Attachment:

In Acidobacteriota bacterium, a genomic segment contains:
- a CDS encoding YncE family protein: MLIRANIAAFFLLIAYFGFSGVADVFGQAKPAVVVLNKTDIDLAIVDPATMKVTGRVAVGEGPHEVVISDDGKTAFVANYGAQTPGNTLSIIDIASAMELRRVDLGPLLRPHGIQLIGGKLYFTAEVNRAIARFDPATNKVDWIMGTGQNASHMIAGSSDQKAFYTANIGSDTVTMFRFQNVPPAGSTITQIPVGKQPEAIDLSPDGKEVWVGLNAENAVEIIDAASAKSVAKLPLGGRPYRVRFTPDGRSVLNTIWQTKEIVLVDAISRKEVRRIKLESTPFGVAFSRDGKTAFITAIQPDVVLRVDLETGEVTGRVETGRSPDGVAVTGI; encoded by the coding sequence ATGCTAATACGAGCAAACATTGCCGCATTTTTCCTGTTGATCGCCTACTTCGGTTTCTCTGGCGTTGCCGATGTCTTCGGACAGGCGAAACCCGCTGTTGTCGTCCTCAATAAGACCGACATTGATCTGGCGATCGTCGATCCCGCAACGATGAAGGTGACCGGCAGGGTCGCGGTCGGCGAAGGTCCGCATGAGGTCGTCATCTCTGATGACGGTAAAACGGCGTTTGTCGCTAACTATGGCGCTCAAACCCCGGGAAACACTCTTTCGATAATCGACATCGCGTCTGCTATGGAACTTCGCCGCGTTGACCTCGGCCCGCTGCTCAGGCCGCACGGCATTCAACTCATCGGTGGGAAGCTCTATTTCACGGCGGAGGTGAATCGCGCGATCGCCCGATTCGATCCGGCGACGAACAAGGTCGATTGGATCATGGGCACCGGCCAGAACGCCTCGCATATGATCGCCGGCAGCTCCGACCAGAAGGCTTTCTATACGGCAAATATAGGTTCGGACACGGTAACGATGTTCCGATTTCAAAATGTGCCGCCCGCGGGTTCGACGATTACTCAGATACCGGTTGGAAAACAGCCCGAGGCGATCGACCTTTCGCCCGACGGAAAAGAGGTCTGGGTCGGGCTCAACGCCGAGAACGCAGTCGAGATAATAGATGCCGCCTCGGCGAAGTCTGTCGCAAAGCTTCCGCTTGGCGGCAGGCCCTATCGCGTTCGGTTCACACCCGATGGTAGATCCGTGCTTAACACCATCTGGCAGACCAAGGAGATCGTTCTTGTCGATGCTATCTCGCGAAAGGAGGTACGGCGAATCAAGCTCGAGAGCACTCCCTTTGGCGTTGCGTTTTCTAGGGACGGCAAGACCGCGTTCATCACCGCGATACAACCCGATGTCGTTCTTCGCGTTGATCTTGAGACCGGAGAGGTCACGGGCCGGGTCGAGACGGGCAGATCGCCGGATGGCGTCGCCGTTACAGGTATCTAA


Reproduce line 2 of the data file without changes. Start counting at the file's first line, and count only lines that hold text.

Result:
- a CDS encoding YncE family protein: MLIRANIAAFFLLIAYFGFSGVADVFGQAKPAVVVLNKTDIDLAIVDPATMKVTGRVAVGEGPHEVVISDDGKTAFVANYGAQTPGNTLSIIDIASAMELRRVDLGPLLRPHGIQLIGGKLYFTAEVNRAIARFDPATNKVDWIMGTGQNASHMIAGSSDQKAFYTANIGSDTVTMFRFQNVPPAGSTITQIPVGKQPEAIDLSPDGKEVWVGLNAENAVEIIDAASAKSVAKLPLGGRPYRVRFTPDGRSVLNTIWQTKEIVLVDAISRKEVRRIKLESTPFGVAFSRDGKTAFITAIQPDVVLRVDLETGEVTGRVETGRSPDGVAVTGI; encoded by the coding sequence ATGCTAATACGAGCAAACATTGCCGCATTTTTCCTGTTGATCGCCTACTTCGGTTTCTCTGGCGTTGCCGATGTCTTCGGACAGGCGAAACCCGCTGTTGTCGTCCTCAATAAGACCGACATTGATCTGGCGATCGTCGATCCCGCAACGATGAAGGTGACCGGCAGGGTCGCGGTCGGCGAAGGTCCGCATGAGGTCGTCATCTCTGATGACGGTAAAACGGCGTTTGTCGCTAACTATGGCGCTCAAACCCCGGGAAACACTCTTTCGATAATCGACATCGCGTCTGCTATGGAACTTCGCCGCGTTGACCTCGGCCCGCTGCTCAGGCCGCACGGCATTCAACTCATCGGTGGGAAGCTCTATTTCACGGCGGAGGTGAATCGCGCGATCGCCCGATTCGATCCGGCGACGAACAAGGTCGATTGGATCATGGGCACCGGCCAGAACGCCTCGCATATGATCGCCGGCAGCTCCGACCAGAAGGCTTTCTATACGGCAAATATAGGTTCGGACACGGTAACGATGTTCCGATTTCAAAATGTGCCGCCCGCGGGTTCGACGATTACTCAGATACCGGTTGGAAAACAGCCCGAGGCGATCGACCTTTCGCCCGACGGAAAAGAGGTCTGGGTCGGGCTCAACGCCGAGAACGCAGTCGAGATAATAGATGCCGCCTCGGCGAAGTCTGTCGCAAAGCTTCCGCTTGGCGGCAGGCCCTATCGCGTTCGGTTCACACCCGATGGTAGATCCGTGCTTAACACCATCTGGCAGACCAAGGAGATCGTTCTTGTCGATGCTATCTCGCGAAAGGAGGTACGGCGAATCAAGCTCGAGAGCACTCCCTTTGGCGTTGCGTTTTCTAGGGACGGCAAGACCGCGTTCATCACCGCGATACAACCCGATGTCGTTCTTCGCGTTGATCTTGAGACCGGAGAGGTCACGGGCCGGGTCGAGACGGGCAGATCGCCGGATGGCGTCGCCGTTACAGGTATCTAA